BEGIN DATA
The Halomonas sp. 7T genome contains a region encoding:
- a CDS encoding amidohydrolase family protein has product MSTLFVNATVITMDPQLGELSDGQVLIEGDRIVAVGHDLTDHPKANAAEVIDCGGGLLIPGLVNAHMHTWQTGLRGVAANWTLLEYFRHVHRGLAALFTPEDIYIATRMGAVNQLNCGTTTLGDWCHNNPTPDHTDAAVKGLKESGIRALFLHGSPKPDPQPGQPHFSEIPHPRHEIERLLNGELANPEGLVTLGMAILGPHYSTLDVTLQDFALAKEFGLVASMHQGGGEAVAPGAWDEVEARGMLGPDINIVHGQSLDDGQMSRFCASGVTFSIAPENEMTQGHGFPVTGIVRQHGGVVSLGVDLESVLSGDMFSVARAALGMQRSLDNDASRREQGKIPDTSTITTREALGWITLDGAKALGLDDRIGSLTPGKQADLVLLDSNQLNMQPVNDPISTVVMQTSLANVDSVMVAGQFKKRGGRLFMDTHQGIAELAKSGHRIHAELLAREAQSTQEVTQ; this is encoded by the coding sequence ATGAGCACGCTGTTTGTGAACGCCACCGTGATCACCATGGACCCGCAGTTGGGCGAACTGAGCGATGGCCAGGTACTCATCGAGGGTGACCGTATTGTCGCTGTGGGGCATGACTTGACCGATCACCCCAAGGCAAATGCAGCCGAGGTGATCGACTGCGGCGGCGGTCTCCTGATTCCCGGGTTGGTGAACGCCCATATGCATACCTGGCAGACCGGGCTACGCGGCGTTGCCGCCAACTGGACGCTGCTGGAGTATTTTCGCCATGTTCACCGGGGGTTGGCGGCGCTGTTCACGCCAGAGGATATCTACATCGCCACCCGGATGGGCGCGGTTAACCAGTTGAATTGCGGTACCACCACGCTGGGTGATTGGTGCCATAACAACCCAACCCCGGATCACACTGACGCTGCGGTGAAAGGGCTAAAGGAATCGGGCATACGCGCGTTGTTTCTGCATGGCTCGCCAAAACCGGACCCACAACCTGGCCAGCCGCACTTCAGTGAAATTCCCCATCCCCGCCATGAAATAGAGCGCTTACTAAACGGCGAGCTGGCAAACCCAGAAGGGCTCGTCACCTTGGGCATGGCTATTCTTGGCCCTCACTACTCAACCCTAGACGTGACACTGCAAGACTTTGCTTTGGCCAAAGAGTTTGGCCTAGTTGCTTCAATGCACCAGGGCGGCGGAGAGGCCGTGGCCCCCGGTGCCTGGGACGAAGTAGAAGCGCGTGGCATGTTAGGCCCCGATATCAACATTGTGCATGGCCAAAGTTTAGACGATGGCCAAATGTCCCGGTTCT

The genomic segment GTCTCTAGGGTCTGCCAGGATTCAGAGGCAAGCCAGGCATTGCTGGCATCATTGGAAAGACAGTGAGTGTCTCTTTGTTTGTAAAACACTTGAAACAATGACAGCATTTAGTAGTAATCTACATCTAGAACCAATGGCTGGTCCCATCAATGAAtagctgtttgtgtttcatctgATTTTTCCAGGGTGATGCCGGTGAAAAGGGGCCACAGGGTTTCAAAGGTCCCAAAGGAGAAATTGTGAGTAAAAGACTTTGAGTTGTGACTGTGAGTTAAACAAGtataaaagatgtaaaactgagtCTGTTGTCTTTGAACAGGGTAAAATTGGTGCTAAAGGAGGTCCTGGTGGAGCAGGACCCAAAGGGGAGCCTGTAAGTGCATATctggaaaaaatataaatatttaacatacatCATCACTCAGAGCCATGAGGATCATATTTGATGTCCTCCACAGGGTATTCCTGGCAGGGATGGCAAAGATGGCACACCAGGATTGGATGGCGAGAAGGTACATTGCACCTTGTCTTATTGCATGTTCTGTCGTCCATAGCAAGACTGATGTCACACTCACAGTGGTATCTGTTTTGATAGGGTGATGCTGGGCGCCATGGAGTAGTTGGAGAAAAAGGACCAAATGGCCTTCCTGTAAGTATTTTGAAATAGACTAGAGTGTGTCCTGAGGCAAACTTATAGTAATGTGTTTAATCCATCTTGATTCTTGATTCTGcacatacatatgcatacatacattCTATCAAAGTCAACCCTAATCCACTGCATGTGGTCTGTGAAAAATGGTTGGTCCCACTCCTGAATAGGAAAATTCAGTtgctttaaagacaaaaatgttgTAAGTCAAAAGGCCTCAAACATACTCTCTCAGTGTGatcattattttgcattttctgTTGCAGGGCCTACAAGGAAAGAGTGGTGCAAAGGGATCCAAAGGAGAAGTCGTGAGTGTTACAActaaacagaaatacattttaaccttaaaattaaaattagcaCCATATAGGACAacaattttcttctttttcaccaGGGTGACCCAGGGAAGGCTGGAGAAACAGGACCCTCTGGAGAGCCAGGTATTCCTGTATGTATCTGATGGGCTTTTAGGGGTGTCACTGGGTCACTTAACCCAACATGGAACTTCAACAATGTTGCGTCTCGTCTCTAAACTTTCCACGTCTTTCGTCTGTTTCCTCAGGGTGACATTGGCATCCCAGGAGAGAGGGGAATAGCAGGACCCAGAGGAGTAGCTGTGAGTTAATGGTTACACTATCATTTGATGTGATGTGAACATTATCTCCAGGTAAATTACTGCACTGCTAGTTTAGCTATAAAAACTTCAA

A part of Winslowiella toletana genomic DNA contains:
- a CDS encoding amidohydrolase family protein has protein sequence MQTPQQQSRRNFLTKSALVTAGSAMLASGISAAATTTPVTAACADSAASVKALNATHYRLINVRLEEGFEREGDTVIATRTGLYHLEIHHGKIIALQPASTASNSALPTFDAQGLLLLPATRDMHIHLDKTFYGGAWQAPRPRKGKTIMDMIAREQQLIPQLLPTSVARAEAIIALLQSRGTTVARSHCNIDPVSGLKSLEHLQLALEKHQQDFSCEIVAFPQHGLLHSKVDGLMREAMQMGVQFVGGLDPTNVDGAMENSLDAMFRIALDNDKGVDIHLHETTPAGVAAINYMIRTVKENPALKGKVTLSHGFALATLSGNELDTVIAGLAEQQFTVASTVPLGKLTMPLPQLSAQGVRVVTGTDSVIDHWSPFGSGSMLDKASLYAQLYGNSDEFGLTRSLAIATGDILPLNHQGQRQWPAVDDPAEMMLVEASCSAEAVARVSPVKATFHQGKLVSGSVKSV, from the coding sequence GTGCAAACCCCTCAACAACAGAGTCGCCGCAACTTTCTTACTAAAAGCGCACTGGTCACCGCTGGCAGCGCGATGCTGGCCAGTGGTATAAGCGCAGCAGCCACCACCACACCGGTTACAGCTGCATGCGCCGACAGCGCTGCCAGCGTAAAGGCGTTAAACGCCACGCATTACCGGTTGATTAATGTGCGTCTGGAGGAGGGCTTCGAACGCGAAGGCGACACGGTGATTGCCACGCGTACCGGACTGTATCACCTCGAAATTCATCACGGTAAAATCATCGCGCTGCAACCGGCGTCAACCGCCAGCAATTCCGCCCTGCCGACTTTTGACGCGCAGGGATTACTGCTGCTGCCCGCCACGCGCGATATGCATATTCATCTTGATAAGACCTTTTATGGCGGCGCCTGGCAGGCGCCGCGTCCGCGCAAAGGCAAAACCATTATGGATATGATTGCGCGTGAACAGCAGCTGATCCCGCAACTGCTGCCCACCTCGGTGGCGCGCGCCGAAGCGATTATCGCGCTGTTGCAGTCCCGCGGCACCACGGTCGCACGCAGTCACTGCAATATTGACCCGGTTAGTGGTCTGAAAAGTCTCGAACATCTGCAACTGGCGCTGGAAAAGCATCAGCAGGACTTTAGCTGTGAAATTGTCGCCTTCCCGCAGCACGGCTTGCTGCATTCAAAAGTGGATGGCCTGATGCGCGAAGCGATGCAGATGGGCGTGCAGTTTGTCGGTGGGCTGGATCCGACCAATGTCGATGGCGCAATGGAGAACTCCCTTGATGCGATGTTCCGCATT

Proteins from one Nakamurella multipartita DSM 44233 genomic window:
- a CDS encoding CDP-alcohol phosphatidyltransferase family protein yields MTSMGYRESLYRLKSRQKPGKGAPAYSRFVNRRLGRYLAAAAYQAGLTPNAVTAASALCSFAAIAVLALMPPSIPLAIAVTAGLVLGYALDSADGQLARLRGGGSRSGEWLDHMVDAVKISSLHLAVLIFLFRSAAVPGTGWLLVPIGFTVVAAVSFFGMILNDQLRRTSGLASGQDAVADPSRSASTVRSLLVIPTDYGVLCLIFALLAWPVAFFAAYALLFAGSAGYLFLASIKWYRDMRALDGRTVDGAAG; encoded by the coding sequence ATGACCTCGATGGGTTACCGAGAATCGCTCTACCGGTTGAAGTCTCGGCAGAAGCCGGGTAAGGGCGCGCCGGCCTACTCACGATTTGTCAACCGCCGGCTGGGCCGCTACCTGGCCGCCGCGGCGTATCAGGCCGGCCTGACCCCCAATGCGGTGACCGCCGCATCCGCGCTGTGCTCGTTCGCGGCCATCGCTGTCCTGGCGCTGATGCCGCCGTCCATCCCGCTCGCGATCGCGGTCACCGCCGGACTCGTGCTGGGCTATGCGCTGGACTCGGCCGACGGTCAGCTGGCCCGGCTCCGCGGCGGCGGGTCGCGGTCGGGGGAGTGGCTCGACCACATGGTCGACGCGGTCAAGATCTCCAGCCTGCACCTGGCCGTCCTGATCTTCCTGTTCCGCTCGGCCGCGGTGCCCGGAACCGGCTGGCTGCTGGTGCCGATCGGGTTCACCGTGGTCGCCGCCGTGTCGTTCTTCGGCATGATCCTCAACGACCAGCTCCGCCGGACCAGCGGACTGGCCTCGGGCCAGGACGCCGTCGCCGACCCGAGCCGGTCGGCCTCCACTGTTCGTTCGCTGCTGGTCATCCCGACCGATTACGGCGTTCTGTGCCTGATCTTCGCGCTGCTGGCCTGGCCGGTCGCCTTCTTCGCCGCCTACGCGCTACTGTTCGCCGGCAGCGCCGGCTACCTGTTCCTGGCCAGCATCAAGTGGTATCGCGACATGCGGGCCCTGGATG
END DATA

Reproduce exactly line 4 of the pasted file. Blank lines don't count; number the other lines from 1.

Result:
A part of Winslowiella toletana genomic DNA contains: